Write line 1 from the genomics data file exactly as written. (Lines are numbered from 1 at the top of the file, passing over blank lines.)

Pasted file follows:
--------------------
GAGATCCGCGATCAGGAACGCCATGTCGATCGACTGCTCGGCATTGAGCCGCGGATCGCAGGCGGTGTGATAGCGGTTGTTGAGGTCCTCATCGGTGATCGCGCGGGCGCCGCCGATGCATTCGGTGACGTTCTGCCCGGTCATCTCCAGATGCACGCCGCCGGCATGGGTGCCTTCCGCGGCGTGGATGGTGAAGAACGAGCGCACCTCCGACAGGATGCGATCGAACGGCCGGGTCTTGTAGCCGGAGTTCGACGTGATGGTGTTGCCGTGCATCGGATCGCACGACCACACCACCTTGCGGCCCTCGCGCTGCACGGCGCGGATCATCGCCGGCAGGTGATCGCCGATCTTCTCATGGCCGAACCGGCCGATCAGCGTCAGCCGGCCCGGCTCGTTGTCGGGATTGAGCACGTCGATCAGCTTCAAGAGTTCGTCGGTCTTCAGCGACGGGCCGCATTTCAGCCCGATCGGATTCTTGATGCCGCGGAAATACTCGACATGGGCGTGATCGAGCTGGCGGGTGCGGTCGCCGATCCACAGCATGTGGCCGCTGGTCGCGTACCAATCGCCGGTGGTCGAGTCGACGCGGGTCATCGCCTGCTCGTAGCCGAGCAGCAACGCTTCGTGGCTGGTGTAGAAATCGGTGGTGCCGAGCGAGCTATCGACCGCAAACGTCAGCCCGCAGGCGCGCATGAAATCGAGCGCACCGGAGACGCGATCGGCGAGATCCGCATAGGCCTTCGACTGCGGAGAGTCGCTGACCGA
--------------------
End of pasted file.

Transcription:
GAGATCCGCGATCAGGAACGCCATGTCGATCGACTGCTCGGCATTGAGCCGCGGATCGCAGGCGGTGTGATAGCGGTTGTTGAGGTCCTCATCGGTGATCGCGCGGGCGCCGCCGATGCATTCGGTGACGTTCTGCCCGGTCATCTCCAGATGCACGCCGCCGGCATGGGTGCCTTCCGCGGCGTGGATGGTGAAGAACGAGCGCACCTCCGACAGGATGCGATCGAACGGCCGGGTCTTGTAGCCGGAGTTCGACGTGATGGTGTTGCCGTGCATCGGATCGCACGACCACACCACCTTGCGGCCCTCGCGCTGCACGGCGCGGATCATCGCCGGCAGGTGATCGCCGATCTTCTCATGGCCGAACCGGCCGATCAGCGTCAGCCGGCCCGGCTCGTTGTCGGGATTGAGCACGTCGATCAGCTTCAAGAGTTCGTCGGTCTTCAGCGACGGGCCGCATTTCAGCCCGATCGGATTCTTGATGCCGCGGAAATACTCGACATGGGCGTGATCGAGCTGGCGGGTGCGGTCGCCGATCCACAGCATGTGGCCGCTGGTCGCGTACCAATCGCCGGTGGTCGAGTCGACGCGGGTCATCGCCTGCTCGTAGCCGAGCAGCAACGCTTCGTGGCTGGTGTAGAAATCGGTGGTGCCGAGCGAGCTATCGACCGCAAACGTCAGCCCGCAGGCGCGCATGAAATCGAGCGCACCGGAGACGCGATCGGCGAGATCCGCATAGGCCTTCGACTGCGGAGAGTCGCTGACCGA